If there's a liquidity crunch, it isn't quite evident in the media and entertainment (M&E) sector, where financiers are falling over each other to invest in such ventures. Recently, for instance, India TV, a Hindi language news channel, received funding from Fuse+Media, the India-dedicated fund of the US-based venture capital fund ComVentures. The VC fund is acquiring a 19.17 per cent stake in India TV's holding company, Independent News Services, for $11.5 million (Rs 51 crore). Prior to that Sameer Gehlaut, promoter of broking firm Indiabulls, picked up a 25 per cent stake in B.A.G. Films for Rs 26.2 crore. The acquisition was through a preferential allotment of up to 2,02,50,000 equity shares of Rs 2 each at a price of Rs 13 per share. Then there's Peter Mukerjea's new venture, INX Media, which has raised about $300 million (Rs 1,290 crore) from investors like Temasek Holdings, New Vernon Private Equity and New Silk Route Partners. And there may be more action on the cards. "At least $100-200 million (Rs 430-860 crore) will be raised by M&E companies before the second quarter ends (before September 30)," says Ashok Wadhwa, CEO, Ambit Corporate Finance.

As per the latest FICCI-PWC report, 2006 saw the maximum flow of foreign direct investment (FDI) in the M&E sector. As many as 13 proposals for FDI in media were cleared by the Ministry of Information & Broadcasting; and the ministry is further examining 22 proposals for clearance, eight of which are for the news and current affairs segment. Over the last three years, the M&E industry has secured foreign investments to the tune of Rs 400 crore.

If M&E firms are gobbling up big-ticket investments, it's because they have huge opportunities to grow. According to Mukesh Jain, Associate Director of Ernst & Young's transaction advisory services, the big media groups are expanding beyond their core areas both in terms of segments and geographies. "Investors are keenly eyeing, or are already invested, in digital media. TV broadcasters are getting into new ventures and finer segments. On the content front, we are seeing international formats and special niche genre programming," Jain explains. Adds Wadhwa: "There is a renewed interest in the M&E sector as we are going to witness a second large influx of broadcasters into the general entertainment space, NDTV being just one of them. Film financing and trading will also attract investment. A lot of money is likely to get into the content space."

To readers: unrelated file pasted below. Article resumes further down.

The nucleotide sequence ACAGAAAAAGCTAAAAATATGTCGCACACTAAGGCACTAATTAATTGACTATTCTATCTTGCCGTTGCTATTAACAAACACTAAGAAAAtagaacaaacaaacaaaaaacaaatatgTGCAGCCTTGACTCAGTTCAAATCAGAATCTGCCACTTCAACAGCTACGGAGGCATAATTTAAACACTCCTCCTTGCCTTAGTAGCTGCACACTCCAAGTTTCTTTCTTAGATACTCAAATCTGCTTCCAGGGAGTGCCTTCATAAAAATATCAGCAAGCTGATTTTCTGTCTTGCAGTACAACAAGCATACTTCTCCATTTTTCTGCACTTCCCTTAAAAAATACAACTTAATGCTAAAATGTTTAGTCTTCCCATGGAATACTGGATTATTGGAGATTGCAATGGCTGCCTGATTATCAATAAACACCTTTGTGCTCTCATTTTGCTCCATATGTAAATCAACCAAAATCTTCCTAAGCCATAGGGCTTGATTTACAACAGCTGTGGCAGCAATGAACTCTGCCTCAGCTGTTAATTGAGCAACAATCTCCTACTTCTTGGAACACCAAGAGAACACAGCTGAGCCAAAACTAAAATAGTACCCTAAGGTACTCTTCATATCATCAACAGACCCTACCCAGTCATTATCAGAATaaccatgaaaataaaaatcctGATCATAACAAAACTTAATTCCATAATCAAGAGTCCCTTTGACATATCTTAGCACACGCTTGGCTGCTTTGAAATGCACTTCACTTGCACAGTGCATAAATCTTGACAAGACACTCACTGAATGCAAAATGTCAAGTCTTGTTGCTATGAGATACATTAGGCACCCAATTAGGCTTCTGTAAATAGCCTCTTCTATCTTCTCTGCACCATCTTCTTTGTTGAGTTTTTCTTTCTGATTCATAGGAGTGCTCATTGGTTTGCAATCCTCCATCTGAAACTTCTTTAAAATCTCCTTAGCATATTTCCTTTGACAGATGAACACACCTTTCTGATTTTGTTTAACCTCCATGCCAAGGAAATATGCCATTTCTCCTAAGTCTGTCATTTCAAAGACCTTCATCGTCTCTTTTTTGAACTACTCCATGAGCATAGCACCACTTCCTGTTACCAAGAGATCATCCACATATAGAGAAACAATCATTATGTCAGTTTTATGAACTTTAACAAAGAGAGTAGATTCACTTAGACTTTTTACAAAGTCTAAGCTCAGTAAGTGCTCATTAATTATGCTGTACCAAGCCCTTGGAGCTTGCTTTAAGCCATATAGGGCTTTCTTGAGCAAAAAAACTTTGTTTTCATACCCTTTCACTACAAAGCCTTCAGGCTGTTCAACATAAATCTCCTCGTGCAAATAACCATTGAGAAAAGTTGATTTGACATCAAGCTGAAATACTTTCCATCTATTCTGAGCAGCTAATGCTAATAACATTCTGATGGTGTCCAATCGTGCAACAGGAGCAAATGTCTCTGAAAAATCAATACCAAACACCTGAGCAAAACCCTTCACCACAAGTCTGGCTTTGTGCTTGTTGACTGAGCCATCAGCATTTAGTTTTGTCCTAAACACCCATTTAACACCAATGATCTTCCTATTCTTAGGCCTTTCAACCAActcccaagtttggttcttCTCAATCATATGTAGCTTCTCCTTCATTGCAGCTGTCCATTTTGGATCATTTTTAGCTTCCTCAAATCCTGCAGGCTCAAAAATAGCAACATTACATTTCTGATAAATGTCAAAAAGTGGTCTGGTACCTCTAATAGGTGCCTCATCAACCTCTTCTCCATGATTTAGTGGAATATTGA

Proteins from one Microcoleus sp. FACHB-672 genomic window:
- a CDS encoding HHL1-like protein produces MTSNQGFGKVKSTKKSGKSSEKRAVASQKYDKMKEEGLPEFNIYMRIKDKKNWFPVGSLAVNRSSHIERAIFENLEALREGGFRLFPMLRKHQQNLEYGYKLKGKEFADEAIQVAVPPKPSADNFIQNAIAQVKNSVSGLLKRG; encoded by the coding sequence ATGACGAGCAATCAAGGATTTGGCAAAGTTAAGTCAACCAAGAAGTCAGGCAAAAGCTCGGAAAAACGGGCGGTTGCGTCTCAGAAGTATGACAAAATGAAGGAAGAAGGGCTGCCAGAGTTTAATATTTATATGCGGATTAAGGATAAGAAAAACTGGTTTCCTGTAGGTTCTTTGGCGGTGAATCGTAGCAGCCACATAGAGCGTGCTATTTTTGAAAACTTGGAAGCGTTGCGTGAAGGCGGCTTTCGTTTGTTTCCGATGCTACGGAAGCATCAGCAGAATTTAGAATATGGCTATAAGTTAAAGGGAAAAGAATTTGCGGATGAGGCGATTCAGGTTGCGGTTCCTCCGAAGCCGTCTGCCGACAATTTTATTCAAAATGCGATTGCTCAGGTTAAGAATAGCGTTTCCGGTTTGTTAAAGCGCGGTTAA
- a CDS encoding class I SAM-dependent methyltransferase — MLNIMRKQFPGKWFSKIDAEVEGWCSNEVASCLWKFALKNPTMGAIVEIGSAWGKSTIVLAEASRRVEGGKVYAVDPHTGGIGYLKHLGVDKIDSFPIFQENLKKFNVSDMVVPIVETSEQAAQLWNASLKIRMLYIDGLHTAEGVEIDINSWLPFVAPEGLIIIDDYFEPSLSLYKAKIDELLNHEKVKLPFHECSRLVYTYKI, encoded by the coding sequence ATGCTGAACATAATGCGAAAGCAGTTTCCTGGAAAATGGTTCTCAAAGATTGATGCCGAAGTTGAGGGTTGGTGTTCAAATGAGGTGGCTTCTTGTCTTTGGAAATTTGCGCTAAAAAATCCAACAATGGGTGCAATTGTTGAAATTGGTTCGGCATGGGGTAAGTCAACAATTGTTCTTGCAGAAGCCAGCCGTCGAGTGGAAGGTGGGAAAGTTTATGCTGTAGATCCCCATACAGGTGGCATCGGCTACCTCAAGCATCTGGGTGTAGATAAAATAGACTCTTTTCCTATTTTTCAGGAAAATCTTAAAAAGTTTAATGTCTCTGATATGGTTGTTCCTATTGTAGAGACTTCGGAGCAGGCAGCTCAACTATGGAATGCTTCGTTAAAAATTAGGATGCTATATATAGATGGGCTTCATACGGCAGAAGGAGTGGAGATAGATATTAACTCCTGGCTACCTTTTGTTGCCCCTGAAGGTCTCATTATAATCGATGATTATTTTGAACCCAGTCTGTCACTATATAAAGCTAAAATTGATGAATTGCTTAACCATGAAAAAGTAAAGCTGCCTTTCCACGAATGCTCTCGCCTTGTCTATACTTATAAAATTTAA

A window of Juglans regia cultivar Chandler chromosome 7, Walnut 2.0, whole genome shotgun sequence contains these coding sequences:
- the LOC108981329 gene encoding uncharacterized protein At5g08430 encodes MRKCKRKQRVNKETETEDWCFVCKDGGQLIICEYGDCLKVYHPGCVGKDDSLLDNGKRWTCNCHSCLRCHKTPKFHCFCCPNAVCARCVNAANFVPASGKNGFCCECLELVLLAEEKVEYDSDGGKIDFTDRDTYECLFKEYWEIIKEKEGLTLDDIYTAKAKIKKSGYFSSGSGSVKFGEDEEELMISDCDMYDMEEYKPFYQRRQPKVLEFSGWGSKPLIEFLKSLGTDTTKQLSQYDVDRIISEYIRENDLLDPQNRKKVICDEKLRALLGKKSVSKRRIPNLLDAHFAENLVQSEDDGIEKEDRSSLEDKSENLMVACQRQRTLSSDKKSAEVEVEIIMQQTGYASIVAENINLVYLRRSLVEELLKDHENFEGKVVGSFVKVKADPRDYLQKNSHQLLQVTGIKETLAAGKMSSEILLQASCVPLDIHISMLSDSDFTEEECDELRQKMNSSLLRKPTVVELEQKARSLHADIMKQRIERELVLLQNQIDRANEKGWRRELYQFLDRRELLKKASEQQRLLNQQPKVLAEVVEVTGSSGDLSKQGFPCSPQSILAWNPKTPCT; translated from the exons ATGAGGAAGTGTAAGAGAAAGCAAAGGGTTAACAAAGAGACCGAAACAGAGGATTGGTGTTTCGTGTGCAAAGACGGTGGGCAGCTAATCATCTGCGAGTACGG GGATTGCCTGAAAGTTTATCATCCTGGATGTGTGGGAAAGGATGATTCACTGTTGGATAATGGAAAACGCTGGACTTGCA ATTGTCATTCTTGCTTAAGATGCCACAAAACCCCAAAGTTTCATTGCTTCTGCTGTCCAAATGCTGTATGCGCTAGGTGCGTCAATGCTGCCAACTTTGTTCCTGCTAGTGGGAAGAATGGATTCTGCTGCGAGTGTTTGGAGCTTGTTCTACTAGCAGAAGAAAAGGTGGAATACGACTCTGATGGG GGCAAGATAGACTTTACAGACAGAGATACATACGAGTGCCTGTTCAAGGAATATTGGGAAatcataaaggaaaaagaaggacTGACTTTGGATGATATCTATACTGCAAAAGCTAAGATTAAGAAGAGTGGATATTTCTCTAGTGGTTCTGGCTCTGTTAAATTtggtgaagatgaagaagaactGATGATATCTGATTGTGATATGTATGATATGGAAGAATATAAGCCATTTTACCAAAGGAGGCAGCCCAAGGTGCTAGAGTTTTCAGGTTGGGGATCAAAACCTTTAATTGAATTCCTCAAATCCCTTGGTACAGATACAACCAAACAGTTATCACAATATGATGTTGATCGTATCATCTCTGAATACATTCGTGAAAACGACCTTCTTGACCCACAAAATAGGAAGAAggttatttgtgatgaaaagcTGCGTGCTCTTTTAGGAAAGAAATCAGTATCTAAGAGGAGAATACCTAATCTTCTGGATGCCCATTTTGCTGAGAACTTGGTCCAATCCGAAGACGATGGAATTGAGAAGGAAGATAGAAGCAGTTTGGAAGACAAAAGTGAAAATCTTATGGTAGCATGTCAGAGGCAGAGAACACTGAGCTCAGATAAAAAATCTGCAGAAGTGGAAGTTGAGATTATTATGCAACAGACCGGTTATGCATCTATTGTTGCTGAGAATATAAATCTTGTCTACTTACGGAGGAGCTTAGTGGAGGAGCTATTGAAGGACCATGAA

However, if there's one sector where investors need to be cautious, it is M&E. Akhil Gupta, Chairman & Managing Director, Blackstone Advisors India, says issues of corporate governance are an area of concern. "We decided against a few deals because we felt the promoters couldn't take their companies to the next level of growth," he shrugs. "But the trickiest issue, of course, is valuation," he adds.

Fodder on the Line
A contact centre for farmers-but not all can call.

Not all call centre folk need to be trained to talk and behave like first-world city slickers. A few of them spend most of their day chewing the fat with Indian farmers, advising them on how to burnish pale brinjals or to coerce cows into yielding more milk or to protect their plants from pest attacks. All the farmer has to do is dial 1551 from anywhere in the country (between 6 am and 10 pm except on Sundays and holidays), and he's connected to the agricultural department's Kisan Call Centre, a one-stop shop for farmers across the country. Other than providing solutions related to harvesting and animal husbandry, these centres also provide loans to farmers via schemes like Kisan Credit. Currently there are 14 such centres across the country, which have been established at a cost of Rs 100 crore. "These call centres provide level one support to farmers. When the agents are not able to handle the query, the calls are diverted to level two, comprising experts identified by the department," says an official of the department.